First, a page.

Today, we’ll talk about what rising interest rates mean for you as a buyer in the Wasatch Front.
We know that the Federal reserve Chairman, Janet Yellen, has increased the Federal Reserve rate. What we also learned at that time was the chairman mentioned her plans to continue to gradually increase rates each quarter. The first rate increase was anticipated, so the market was able to absorb most of that increase without seeing much of a change to long term loans like 15 or 30 year mortgages. The next 3 increases will see a bigger impact on the 15-30 year mortgages.
For our millennial home buyers, this is a bit of a challenge, as most of their young adult lives they have had rates at or just below the 4% mark. First thing to know is that the 42 year average for interest rates is 8.39%. If we hit the reset button at 1990 the average interest rate is 6.6%. All of my blog viewers over 40 are chuckling because they remember buying their first home at rates in the 8% to 15% range.
We likely will see interest rates exceed 5% by the end of 2016. Let’s suppose this is a 1% increase. This is how the 1% increase affects you as a home buyer on an averaged priced home along the Wasatch Front, which is about $275,000. Assuming the loan amount is the purchase price, the principal and interest payment for a 30 year loan at 4% is $1,312.89 if the interest rate goes up to 5% the principal and interest payment goes to $1,476.26 or $163.37 more than the 4% rate which is about 11% more per month.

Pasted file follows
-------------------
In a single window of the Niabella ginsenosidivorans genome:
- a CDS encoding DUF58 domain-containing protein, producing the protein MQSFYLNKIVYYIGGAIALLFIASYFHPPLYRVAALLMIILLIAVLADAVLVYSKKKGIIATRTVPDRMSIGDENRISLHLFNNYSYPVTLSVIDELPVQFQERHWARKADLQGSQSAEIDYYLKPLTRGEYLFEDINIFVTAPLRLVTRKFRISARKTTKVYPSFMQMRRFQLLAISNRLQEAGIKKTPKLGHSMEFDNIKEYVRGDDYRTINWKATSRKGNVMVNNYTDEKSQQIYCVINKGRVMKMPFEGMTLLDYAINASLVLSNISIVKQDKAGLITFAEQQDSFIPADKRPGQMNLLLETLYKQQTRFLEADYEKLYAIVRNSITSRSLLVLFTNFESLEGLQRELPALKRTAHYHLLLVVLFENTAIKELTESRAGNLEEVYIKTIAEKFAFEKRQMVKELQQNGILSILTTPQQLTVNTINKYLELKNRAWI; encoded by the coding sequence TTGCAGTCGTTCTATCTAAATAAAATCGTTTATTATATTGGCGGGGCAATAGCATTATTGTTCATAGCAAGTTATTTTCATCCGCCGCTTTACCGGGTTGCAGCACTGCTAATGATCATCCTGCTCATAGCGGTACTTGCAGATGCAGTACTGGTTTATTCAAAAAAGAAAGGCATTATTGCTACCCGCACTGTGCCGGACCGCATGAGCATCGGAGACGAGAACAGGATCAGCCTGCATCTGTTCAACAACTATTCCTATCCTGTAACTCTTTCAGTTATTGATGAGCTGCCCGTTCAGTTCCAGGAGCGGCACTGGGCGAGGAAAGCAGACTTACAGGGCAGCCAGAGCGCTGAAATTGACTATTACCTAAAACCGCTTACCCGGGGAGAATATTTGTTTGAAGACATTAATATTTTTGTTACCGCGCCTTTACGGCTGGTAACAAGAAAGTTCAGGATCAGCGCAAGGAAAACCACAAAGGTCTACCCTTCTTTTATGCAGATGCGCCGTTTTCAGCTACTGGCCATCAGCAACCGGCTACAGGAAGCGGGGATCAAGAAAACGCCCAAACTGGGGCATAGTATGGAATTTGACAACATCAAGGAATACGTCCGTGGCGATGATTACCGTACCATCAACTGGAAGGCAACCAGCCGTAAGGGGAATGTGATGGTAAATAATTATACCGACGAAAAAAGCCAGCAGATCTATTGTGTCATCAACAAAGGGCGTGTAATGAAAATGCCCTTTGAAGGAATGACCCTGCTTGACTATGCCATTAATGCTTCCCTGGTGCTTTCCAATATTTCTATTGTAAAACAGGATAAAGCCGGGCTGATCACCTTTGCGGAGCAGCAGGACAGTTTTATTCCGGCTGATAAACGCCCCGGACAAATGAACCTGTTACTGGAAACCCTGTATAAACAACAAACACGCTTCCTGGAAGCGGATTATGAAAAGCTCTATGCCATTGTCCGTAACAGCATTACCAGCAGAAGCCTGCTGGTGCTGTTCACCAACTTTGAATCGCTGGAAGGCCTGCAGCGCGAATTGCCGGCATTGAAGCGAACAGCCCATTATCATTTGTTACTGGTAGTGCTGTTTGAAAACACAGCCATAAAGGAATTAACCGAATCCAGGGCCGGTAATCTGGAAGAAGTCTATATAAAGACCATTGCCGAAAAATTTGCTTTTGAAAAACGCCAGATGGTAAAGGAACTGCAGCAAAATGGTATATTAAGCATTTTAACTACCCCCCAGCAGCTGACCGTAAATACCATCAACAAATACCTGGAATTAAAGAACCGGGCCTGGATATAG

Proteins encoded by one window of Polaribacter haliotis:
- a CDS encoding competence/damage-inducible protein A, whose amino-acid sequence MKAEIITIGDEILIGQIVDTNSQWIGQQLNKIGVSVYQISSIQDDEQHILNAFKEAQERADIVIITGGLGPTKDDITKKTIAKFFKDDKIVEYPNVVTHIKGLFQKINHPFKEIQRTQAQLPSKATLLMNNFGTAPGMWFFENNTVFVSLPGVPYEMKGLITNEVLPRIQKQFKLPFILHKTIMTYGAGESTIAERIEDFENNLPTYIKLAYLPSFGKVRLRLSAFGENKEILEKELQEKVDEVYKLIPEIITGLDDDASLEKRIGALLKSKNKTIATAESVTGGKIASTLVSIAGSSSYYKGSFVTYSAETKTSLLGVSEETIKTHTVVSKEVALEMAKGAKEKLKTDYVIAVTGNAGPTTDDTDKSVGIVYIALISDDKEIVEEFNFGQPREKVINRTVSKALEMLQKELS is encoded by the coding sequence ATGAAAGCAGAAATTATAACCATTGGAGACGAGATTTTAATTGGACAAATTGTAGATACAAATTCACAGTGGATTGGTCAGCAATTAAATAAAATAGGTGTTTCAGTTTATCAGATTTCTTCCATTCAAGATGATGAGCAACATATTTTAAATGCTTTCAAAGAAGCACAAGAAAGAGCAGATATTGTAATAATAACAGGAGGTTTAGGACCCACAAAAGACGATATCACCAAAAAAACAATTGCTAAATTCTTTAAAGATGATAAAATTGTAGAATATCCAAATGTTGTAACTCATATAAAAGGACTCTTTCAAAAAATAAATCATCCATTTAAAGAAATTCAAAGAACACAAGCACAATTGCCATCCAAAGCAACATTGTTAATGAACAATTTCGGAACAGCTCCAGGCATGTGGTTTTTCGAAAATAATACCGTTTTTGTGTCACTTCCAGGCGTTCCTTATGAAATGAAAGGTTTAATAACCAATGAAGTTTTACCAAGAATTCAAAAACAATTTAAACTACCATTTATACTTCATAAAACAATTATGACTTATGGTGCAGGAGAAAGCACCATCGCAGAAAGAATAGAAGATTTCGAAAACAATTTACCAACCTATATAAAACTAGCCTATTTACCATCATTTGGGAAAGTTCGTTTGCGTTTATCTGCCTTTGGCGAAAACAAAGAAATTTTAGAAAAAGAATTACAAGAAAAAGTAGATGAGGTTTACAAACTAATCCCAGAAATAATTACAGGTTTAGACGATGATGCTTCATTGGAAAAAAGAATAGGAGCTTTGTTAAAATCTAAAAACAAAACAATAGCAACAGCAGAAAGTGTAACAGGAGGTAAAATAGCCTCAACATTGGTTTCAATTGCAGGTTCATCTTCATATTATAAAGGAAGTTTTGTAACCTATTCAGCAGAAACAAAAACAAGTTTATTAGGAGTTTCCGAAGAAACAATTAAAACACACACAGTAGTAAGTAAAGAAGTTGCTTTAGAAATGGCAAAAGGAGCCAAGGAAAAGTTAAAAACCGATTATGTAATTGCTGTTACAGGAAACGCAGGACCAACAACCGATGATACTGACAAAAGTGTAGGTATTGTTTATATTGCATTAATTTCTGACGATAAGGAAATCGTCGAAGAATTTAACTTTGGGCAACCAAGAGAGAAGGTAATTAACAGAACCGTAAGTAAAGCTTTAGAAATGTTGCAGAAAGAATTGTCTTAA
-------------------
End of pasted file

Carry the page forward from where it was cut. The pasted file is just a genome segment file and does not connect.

Over the course of 30 years, a 4% loan with the original principal balance would be $197,642. On a 30 year loan with a 5% interest rate the total amount paid in interest is $256,453 almost $59,000 more you’d pay in interest if interest rates go up by 1%.
The thing to know is that interest rates will go up because they have to go up. When interest rates go up by 1% the cost of your home goes up by 10% or more. Another way of looking at this is that the home at $275,000 becomes the same cost as buying a home at $302,500.
I hope this makes sense and helps you digest the affordability of housing now versus the affordability of housing in a historically average market.